How lucky I am to have friends with whom I’ll create a springtime dinner honoring Oregon’s own legendary James Beard. With a James Beard Public Market in the works, as well as the Northwest spring bounty in full throttle, what better time to celebrate! He was a sucker for the hors d’oeuvres & canapes; as a matter of fact, he wrote a book on just that! A 1960’s take on all things cocktail party. I’m going with elegant simplicity, a theme he spoke of often. How could I not go for a favorite of Beard’s, crispy radishes alongside whipped butter and a sprinkling of sea salt. I’ll also try these famous onion sandwiches, spread with homemade mayo. His favorite vegetable was the onion, and he absolutely adored a good cocktail sandwich! Beard’s catering company introduced these to the New York City social scene in 1938; popularity was instant! Our main course will highlight the first of the season Copper River salmon, prepared James Beard style, with beurre blanc (a rich white wine/butter sauce). This seemed right up Beard’s alley, using the finest of what our geography brings us, and making it extra special with a classic French sauce. For dessert, with local strawberries bursting into the scene, I’m going with a fool – nothing more than the very best in-season fruit folded into top-notch heavy cream. Simply make a fruit puree by mashing the berries by hand or in a processor, and add sugar to taste. Beard suggests 1 1/2 cups strawberries to 1/2 cup sugar, with a drop or two of lemon juice, to just accent the flavor. Whip 1 cup of cream until stiff, fold into the berry puree, and chill until serving. This can be made with any seasonal fruit – rhubarb would be wonderful now, also. I can’t wait to serve it alongside a piece of this decadent, old fashioned pound cake. Beard once stated, “Every homemaker in the late nineteenth and early twentieth century kept a loaf or two of this cake in the pantry to serve to unexpected callers.” Sounds a bit ridiculous, for sure, but am willing to give it a whirl for a special occasion! No skimping here – a whole pound of butter (thus the name!). And James’ secret ingredient…cognac.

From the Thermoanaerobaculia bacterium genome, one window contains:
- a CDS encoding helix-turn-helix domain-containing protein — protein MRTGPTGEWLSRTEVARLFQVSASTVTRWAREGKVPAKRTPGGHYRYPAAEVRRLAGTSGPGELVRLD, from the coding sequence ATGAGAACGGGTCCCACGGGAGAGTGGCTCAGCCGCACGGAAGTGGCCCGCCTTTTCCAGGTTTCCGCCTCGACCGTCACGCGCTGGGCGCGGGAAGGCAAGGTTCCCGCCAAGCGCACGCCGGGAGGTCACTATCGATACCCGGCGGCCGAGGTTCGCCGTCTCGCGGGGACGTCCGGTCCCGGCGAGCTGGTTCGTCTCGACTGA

Sunday –  potluck mania